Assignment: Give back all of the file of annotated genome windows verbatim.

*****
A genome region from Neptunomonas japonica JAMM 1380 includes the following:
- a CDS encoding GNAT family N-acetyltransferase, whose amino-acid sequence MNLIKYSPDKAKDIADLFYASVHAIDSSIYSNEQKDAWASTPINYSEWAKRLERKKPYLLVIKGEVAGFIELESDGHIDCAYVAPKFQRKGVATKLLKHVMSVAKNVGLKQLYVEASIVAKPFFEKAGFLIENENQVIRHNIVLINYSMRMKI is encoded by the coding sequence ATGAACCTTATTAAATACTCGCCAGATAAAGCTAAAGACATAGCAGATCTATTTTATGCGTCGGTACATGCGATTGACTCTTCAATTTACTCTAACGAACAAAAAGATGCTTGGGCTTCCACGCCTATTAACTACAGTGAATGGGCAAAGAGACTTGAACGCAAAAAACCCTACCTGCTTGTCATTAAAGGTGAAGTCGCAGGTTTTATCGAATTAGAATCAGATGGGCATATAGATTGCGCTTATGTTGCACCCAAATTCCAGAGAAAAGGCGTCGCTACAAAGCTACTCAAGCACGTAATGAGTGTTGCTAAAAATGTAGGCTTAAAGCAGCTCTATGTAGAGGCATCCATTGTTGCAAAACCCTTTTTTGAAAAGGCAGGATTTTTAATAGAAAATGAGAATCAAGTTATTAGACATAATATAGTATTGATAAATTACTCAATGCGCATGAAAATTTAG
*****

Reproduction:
A genome region from Neptunomonas japonica JAMM 1380 includes the following:
- a CDS encoding GNAT family N-acetyltransferase, whose amino-acid sequence MNLIKYSPDKAKDIADLFYASVHAIDSSIYSNEQKDAWASTPINYSEWAKRLERKKPYLLVIKGEVAGFIELESDGHIDCAYVAPKFQRKGVATKLLKHVMSVAKNVGLKQLYVEASIVAKPFFEKAGFLIENENQVIRHNIVLINYSMRMKI is encoded by the coding sequence ATGAACCTTATTAAATACTCGCCAGATAAAGCTAAAGACATAGCAGATCTATTTTATGCGTCGGTACATGCGATTGACTCTTCAATTTACTCTAACGAACAAAAAGATGCTTGGGCTTCCACGCCTATTAACTACAGTGAATGGGCAAAGAGACTTGAACGCAAAAAACCCTACCTGCTTGTCATTAAAGGTGAAGTCGCAGGTTTTATCGAATTAGAATCAGATGGGCATATAGATTGCGCTTATGTTGCACCCAAATTCCAGAGAAAAGGCGTCGCTACAAAGCTACTCAAGCACGTAATGAGTGTTGCTAAAAATGTAGGCTTAAAGCAGCTCTATGTAGAGGCATCCATTGTTGCAAAACCCTTTTTTGAAAAGGCAGGATTTTTAATAGAAAATGAGAATCAAGTTATTAGACATAATATAGTATTGATAAATTACTCAATGCGCATGAAAATTTAG